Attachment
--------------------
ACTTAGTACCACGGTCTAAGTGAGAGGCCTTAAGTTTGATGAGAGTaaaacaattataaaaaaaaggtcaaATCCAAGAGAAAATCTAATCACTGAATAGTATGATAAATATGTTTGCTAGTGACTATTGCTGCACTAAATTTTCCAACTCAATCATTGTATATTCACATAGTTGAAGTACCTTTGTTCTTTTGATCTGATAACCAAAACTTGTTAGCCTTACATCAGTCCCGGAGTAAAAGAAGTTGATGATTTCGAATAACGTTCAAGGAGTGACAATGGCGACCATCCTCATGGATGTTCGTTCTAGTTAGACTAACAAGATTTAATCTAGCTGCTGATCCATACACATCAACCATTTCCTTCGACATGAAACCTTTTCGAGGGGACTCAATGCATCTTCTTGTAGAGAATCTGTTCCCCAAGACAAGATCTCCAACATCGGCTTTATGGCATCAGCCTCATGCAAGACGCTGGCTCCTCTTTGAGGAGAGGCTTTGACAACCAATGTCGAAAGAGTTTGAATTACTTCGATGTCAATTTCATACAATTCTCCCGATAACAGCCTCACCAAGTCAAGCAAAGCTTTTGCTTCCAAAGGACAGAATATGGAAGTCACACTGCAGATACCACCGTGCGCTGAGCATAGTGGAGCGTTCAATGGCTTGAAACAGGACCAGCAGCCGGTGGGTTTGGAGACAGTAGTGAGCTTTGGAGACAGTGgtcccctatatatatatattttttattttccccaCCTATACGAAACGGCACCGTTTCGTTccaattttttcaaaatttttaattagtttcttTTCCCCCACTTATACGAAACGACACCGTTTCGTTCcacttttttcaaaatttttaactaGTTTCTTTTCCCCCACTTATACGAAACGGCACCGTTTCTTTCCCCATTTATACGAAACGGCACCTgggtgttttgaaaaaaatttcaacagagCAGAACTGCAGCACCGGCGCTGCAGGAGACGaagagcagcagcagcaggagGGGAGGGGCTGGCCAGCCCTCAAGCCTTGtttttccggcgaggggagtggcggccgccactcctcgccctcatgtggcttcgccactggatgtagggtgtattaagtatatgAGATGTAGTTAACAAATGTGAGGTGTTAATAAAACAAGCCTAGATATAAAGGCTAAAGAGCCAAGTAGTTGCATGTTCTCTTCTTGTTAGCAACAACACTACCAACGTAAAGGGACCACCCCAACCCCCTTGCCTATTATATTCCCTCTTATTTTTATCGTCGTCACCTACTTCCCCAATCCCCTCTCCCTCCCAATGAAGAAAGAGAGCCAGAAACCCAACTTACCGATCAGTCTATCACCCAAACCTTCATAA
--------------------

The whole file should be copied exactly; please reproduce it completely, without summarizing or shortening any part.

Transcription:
ACTTAGTACCACGGTCTAAGTGAGAGGCCTTAAGTTTGATGAGAGTaaaacaattataaaaaaaaggtcaaATCCAAGAGAAAATCTAATCACTGAATAGTATGATAAATATGTTTGCTAGTGACTATTGCTGCACTAAATTTTCCAACTCAATCATTGTATATTCACATAGTTGAAGTACCTTTGTTCTTTTGATCTGATAACCAAAACTTGTTAGCCTTACATCAGTCCCGGAGTAAAAGAAGTTGATGATTTCGAATAACGTTCAAGGAGTGACAATGGCGACCATCCTCATGGATGTTCGTTCTAGTTAGACTAACAAGATTTAATCTAGCTGCTGATCCATACACATCAACCATTTCCTTCGACATGAAACCTTTTCGAGGGGACTCAATGCATCTTCTTGTAGAGAATCTGTTCCCCAAGACAAGATCTCCAACATCGGCTTTATGGCATCAGCCTCATGCAAGACGCTGGCTCCTCTTTGAGGAGAGGCTTTGACAACCAATGTCGAAAGAGTTTGAATTACTTCGATGTCAATTTCATACAATTCTCCCGATAACAGCCTCACCAAGTCAAGCAAAGCTTTTGCTTCCAAAGGACAGAATATGGAAGTCACACTGCAGATACCACCGTGCGCTGAGCATAGTGGAGCGTTCAATGGCTTGAAACAGGACCAGCAGCCGGTGGGTTTGGAGACAGTAGTGAGCTTTGGAGACAGTGgtcccctatatatatatattttttattttccccaCCTATACGAAACGGCACCGTTTCGTTccaattttttcaaaatttttaattagtttcttTTCCCCCACTTATACGAAACGACACCGTTTCGTTCcacttttttcaaaatttttaactaGTTTCTTTTCCCCCACTTATACGAAACGGCACCGTTTCTTTCCCCATTTATACGAAACGGCACCTgggtgttttgaaaaaaatttcaacagagCAGAACTGCAGCACCGGCGCTGCAGGAGACGaagagcagcagcagcaggagGGGAGGGGCTGGCCAGCCCTCAAGCCTTGtttttccggcgaggggagtggcggccgccactcctcgccctcatgtggcttcgccactggatgtagggtgtattaagtatatgAGATGTAGTTAACAAATGTGAGGTGTTAATAAAACAAGCCTAGATATAAAGGCTAAAGAGCCAAGTAGTTGCATGTTCTCTTCTTGTTAGCAACAACACTACCAACGTAAAGGGACCACCCCAACCCCCTTGCCTATTATATTCCCTCTTATTTTTATCGTCGTCACCTACTTCCCCAATCCCCTCTCCCTCCCAATGAAGAAAGAGAGCCAGAAACCCAACTTACCGATCAGTCTATCACCCAAACCTTCATAA